In fact, while 1% of adults identify as asexual in the United States, that number jumps to 10% when among LGTBQ+ youth. The percentage could be even higher when taking into account the percentage of non-LGBTQ+ youth and young adults who also identify as asexual.
In a 2020 study conducted by the Trevor Project, asexual youth, similar to asexual adults, identified with different subtypes of asexuality, including:
Asexual LGTBQ+ youth also experienced different health outcomes than their non-asexual peers. Asexual youth surveyed were more likely to report having generalized anxiety disorder and major depressive disorder than their non-asexual peers.
Both anxiety and depression are known to be risk factors for ED, but it is not known how many youth in this study, if any, experienced ED.
More on the Link Between Asexuality and Health
More recent research, published in 2014, also cites health as a possible contributor to asexual orientation. The researchers compared men who hadn’t had sex in the last 6 months (the asexual group) to men who had (the non-asexual group).
Men in the asexual group were more likely to have risk factors associated with moderate or severe ED, including:
- Older age (65 years plus)
Am I Asexual, or Do I Have Erectile Dysfunction?
It’s okay if you choose to identify as asexual and forgo romantic or sexual relationships if that’s what makes you happy. However, if you think that your decision to forgo these relationships is due to underlying heath factors, consider speaking to a member of your healthcare team.
For men, regardless of age, one possibility could be that what you’re actually feeling is a sign of ED. There is overlap between asexuality and ED, namely a lack of sexual desire. If you also notice that you have trouble getting or maintaining an erection for sex, or have some of the common risk factors of ED, talk to your doctor about treatment options like Viagra, Cialis, Levitra, and others.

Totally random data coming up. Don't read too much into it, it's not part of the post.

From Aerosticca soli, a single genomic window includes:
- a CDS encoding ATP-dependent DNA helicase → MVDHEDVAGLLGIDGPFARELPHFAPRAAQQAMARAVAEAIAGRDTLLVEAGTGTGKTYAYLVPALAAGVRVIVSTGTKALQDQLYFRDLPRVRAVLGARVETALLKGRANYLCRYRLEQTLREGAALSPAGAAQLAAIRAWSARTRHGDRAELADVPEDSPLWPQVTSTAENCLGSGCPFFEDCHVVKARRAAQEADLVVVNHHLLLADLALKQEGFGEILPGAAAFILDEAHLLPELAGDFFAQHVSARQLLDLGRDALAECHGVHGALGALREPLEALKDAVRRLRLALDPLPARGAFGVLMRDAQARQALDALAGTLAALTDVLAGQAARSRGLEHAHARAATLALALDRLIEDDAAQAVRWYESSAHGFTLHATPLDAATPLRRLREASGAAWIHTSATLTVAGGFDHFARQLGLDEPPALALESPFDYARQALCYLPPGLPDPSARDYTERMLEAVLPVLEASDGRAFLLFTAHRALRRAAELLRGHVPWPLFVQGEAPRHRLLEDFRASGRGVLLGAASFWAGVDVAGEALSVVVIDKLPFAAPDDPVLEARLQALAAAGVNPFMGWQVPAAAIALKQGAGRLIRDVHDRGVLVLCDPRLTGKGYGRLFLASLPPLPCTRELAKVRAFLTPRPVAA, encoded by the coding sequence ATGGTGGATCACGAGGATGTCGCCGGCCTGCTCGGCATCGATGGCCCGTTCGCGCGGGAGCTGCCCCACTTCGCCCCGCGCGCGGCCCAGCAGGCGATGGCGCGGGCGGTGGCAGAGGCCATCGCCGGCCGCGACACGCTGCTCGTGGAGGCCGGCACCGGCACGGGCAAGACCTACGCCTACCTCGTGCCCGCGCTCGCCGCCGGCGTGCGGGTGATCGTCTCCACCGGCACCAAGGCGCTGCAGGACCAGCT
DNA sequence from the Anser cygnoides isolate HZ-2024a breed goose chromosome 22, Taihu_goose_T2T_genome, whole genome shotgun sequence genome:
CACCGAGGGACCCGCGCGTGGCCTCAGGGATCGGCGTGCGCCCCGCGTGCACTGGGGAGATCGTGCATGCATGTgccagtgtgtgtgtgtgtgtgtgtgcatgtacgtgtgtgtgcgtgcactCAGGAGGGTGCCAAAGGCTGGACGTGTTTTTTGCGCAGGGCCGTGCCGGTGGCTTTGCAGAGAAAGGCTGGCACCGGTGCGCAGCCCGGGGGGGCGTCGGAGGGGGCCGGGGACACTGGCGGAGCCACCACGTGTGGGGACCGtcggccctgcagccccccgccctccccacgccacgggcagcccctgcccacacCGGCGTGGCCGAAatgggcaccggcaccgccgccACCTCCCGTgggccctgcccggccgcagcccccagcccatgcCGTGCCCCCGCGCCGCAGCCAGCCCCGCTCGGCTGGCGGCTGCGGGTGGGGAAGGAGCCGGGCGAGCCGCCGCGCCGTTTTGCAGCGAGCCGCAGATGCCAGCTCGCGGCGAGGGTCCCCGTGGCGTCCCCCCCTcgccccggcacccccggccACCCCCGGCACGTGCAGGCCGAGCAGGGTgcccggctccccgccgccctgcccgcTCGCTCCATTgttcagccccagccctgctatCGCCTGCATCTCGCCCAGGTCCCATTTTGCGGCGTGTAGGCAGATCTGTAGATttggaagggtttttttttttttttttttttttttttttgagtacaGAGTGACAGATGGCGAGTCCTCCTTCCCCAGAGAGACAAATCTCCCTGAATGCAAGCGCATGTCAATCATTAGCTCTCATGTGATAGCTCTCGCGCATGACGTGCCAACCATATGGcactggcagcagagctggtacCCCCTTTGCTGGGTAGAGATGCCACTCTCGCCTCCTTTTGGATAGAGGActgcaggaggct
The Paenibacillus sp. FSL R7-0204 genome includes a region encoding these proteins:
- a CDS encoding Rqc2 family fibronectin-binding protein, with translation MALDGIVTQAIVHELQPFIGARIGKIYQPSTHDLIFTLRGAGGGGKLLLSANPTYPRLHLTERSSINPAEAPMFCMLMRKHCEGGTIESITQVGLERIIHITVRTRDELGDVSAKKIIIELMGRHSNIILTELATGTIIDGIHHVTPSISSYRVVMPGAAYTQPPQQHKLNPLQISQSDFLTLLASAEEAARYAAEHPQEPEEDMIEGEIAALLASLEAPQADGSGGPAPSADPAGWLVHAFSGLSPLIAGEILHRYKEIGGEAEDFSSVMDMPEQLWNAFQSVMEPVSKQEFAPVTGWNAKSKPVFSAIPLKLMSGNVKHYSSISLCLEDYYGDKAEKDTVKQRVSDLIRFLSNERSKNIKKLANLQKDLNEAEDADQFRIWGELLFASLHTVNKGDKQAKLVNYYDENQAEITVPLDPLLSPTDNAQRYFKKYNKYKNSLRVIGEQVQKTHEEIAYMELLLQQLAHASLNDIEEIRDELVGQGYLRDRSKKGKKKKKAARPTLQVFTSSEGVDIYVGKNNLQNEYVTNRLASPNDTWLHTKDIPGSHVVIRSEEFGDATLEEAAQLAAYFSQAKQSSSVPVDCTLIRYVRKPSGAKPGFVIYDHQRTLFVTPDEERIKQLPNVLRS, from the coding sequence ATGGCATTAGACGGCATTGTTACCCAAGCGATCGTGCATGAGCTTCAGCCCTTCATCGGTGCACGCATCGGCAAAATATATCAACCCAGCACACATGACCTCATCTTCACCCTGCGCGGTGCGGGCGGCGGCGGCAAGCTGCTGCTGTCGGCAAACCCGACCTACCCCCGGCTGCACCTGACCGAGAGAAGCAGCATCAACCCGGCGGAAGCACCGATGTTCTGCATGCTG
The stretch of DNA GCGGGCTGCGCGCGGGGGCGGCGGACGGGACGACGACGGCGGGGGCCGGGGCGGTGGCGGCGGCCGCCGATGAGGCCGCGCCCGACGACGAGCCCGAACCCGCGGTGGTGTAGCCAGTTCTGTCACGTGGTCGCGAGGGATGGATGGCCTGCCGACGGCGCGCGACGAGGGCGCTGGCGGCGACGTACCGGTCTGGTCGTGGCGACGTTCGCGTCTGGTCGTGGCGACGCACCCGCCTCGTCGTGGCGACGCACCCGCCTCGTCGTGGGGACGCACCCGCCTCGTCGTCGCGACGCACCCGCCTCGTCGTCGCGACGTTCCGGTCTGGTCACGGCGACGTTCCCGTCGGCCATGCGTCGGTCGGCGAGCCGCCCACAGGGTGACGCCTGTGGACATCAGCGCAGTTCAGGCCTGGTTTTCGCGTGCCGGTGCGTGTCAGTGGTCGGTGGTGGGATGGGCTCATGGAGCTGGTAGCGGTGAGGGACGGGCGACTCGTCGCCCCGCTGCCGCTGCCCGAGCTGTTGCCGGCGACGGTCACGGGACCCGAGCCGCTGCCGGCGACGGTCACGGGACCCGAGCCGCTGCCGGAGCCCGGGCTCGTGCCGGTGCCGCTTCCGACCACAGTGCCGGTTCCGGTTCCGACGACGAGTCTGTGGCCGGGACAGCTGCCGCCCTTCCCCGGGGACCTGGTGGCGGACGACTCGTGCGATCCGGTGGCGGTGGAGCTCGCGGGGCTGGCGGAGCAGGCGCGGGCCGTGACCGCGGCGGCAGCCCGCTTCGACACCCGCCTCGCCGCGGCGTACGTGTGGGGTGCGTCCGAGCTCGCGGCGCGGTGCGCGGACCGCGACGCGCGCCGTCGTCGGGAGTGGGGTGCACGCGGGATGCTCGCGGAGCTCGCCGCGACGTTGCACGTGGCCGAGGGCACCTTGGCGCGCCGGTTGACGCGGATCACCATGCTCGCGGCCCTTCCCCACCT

Some people do not want to have romantic or sexual relationships because they are asexual. Others may have underlying health issues, including erectile dysfunction, that are affecting their sexual desire. If the latter sounds like you, consider reaching out to a medical professional about your options.
This can be a sensitive and stigmatized issue. Thankfully, there are online resources available so you never have to set foot in a doctor’s office if you don’t want to. A simple internet search will turn up lots of options.
How eDrugstore Can Help
eDrugstore.com makes it easy for men to talk to healthcare professionals and to get erectile dysfunction medications like Viagra. Take advantage of our free online consultation for a prescription, or order medication by calling 1-800-467-5146. Virtual health visits and shipping are always free.
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Kwynn holds a Master of Public Health and is currently pursuing a PhD in Social Work. Her research examines the intersections of health, technology, and gender-based violence.